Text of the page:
Our Blog

Treatments for Tooth Discoloration

June 27th, 2024

Congratulations! You’re getting married! Wow! It’s your twentieth reunion! New job? Great news! No matter the occasion, large or small, you want to celebrate it with your whitest, brightest smile. How can Dr. Michelle Slezewski and Dr. Paul Engibous help? In a number of ways!

Professional Whitening

Because teeth are porous, over time substances in food, beverages, and tobacco products can stain the surface of the teeth. This is called extrinsic staining. If this is your concern, having your teeth whitened professionally is the fastest, most effective, and longest-lasting method of achieving your brightest smile.

We’ll examine your teeth to make sure that there are no pre-existing conditions such as cavities or gum disease that should be treated before whitening. We will use a gel with a higher concentration of whitening ingredients than over-the-counter products, protect your gums, and monitor the entire process. If you want to whiten at home, talk to us during your visit to our Anchorage, AK office about custom mouthpieces and professional whitening gels for precise application and safe, effective results.

Intrinsic Stains

Intrinsic stains are below the surface of the tooth, and harder to remove. These stains might be the result of an injury to the tooth or exposure to a medication like tetracycline while the tooth is forming.

While some whitening systems and professional whiteners can improve intrinsic staining if it is not too severe, normally bonding or veneers are better options. We can use color matching to make sure bonding or veneers are indistinguishable from your natural teeth. And do consider a professional whitening first, so we can match your dental work to your whitest natural smile!

Treating Existing Dental Work

Again, when you are considering porcelain veneers or crowns, composite veneers, or tooth bonding, choose the color that works best for your whitest natural smile, because these materials cannot be whitened like natural teeth. If you have dental work already in place that you would like to brighten, both composite and porcelain dental work can be polished to remove surface stains. If the color is simply not a good match for your natural teeth any more, replacement of your dental work is an option we can discuss.

There are plenty of good reasons to get your teeth whitened—Weddings! Reunions! New jobs!—but the best reason of all is giving you the healthy, confidant smile you’ve always wanted. And that’s something to celebrate!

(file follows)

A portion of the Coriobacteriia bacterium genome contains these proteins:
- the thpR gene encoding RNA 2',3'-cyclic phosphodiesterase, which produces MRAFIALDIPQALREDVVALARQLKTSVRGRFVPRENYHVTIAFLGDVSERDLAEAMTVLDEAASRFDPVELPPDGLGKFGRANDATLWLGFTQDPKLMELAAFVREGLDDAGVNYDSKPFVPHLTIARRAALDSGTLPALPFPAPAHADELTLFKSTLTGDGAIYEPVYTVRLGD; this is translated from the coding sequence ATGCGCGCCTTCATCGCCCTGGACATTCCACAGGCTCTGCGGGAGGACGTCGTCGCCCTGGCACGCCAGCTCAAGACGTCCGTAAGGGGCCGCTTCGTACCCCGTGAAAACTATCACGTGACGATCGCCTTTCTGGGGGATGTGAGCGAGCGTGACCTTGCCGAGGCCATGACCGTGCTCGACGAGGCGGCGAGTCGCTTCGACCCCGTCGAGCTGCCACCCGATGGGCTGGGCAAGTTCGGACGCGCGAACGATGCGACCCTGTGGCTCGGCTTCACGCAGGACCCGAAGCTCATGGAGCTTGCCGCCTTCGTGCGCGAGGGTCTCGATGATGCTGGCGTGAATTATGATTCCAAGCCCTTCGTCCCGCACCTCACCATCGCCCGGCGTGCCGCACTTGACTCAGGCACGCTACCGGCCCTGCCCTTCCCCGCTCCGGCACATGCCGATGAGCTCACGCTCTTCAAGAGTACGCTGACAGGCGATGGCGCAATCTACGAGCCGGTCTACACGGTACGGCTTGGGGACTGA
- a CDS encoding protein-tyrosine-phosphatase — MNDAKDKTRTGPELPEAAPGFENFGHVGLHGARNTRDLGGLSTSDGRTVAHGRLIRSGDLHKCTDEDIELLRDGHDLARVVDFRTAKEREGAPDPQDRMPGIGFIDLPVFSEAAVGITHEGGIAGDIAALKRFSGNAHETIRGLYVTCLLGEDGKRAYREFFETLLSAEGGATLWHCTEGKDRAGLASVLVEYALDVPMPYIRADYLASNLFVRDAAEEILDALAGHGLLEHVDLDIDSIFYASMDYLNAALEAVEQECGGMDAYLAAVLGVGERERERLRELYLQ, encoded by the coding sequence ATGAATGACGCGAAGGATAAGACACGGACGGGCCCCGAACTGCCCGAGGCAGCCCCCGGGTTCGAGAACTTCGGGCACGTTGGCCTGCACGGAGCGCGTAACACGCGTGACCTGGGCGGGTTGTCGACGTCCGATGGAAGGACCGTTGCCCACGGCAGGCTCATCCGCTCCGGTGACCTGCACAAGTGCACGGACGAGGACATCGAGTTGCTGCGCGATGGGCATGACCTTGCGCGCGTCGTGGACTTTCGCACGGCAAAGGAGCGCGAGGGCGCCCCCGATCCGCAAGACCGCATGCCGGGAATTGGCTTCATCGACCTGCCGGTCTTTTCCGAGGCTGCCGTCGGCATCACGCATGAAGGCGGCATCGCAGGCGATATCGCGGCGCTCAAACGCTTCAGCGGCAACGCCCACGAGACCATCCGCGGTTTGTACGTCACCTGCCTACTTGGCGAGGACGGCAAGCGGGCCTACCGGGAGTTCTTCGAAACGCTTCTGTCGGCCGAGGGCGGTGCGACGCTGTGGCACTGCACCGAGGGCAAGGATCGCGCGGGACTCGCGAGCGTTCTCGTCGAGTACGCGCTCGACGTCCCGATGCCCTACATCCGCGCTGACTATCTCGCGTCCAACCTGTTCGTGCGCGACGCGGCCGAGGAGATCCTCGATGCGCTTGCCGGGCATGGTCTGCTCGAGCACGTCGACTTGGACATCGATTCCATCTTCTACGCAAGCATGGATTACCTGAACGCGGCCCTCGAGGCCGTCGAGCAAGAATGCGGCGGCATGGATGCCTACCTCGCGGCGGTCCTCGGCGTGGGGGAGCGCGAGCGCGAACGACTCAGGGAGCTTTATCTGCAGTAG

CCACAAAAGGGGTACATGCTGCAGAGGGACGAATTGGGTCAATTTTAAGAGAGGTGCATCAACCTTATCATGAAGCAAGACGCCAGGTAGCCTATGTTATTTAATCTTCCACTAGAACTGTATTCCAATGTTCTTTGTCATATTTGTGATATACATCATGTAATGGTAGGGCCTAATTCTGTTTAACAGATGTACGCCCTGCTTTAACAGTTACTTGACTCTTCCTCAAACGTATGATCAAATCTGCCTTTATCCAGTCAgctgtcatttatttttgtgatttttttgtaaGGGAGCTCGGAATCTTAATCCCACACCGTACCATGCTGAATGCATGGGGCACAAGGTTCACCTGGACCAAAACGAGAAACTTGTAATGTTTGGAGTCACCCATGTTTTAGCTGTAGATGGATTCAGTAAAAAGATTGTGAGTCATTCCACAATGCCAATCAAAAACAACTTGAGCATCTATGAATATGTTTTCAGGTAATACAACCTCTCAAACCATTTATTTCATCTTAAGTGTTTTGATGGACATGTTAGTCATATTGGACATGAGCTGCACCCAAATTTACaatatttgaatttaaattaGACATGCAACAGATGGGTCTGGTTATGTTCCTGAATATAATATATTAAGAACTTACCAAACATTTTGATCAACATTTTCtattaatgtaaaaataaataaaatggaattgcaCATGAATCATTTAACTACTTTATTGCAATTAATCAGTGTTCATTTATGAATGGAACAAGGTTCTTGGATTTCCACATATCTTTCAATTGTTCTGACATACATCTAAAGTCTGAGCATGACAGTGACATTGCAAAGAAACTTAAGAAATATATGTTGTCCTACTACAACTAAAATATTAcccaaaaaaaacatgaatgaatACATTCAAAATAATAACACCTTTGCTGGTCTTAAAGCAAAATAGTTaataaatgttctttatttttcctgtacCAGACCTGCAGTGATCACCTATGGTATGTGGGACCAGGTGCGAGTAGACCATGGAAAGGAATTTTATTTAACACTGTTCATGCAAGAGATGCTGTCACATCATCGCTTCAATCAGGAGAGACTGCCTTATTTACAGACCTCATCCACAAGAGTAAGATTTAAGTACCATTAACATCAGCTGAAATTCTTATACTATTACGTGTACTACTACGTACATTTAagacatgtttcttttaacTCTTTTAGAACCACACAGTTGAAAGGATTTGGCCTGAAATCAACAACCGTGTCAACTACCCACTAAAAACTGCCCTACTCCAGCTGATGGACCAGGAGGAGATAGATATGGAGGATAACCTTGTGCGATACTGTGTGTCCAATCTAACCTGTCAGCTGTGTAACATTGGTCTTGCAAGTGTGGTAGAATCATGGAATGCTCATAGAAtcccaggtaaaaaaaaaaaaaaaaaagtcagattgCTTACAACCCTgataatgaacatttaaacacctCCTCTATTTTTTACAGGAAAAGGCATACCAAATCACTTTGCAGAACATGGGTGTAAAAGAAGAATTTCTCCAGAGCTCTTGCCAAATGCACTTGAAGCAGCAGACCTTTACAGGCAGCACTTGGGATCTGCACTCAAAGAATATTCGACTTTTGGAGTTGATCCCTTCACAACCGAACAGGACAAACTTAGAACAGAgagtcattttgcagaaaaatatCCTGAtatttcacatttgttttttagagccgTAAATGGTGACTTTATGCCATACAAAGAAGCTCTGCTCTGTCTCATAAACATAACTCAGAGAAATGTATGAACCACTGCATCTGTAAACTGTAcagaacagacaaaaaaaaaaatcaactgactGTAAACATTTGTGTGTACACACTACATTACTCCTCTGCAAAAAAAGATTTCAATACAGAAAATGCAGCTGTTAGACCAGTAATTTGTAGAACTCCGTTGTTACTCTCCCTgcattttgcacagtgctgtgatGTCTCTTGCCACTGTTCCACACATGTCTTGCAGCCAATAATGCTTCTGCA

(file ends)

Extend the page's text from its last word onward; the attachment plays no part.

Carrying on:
Seven Ways to Repurpose Old Toothbrushes

June 20th, 2024

It’s done a wonderful job for you, but after three or four months, the time has come to retire your toothbrush. Bristles that once easily removed food particles and plaque have become frayed and just aren’t as effective. But now that you’re regularly changing out your toothbrush, what to do with those retired brushes besides add to the local landfill? Check out some recommendations from Dr. Michelle Slezewski and Dr. Paul Engibous for some second career options for that old toothbrush.

Make Your Jewelry Shine

A gentle brush with your favorite jewelry cleaner and your old brush will remove dirt from small spaces and filigree that a cloth just can’t reach. Do check that brushing is safe for your jewelry—pearls, for example, are not a good candidate.

Keep Your Woodwork Dust-free

Keep the details on your wood trim dust free with an old toothbrush. Baseboards are some of the hardest places to keep clean—even vacuums have difficulty getting dust and dirt out of trim. But an old toothbrush is perfect for cleaning the top, the grooves, and the inside corners of your baseboards. You can also remove dust from around door trim and inside window tracks.

Polish Sinks and Faucets

Use a repurposed toothbrush to remove build-up where the base of your faucet meets the sink, or around levers and handles. And don’t forget the metal ring around the drain!

Clean Kitchen Gadgets

Those miniature blades in your coffee maker or blender, the tiny holes in your cheese grater, the micro-openings in your microplane—small cleaning jobs need small tools! Try an old brush the next time you have a mini-cleaning problem.

De-grease Appliances

And while we’re in the kitchen, don’t forget your appliances. A toothbrush can clean grease around dials, handles, and knobs where a sponge can’t reach.

Refresh Your Grout

There are special brushes made just for scrubbing grout, but give your old brush a try first. Use your regular cleaning solution or paste for fresh, clean grout lines on your tile floors and counters. 

Keep Your Technology Sleek

Your keyboard has a busy life and it shows! Keep the spaces between your keys dust and crumb free with a clean, dry toothbrush. The next time you’re detailing your car’s interior, try a toothbrush for cleaning around buttons and dials on your dash. And don’t forget your remote controls, or any other place where keys, knobs, and buttons collect dust.

There’s still a lot of life left in that toothbrush! If you choose to reuse, do be sure to thoroughly clean your toothbrush before it transitions to another housekeeping detail. It’s worth the effort—your old brush will prove useful in any number of new ways, and your home—and the environment—will thank you!

Five Clues That It’s Time to Replace Your Toothbrush

June 13th, 2024

Your dashboard lights up when you need an oil change. Your smoke detector beeps when you need to switch out the batteries. But when it’s time to replace your toothbrush, you’re on your own. Luckily, there are several not-too-subtle clues that you should be shopping for a new model.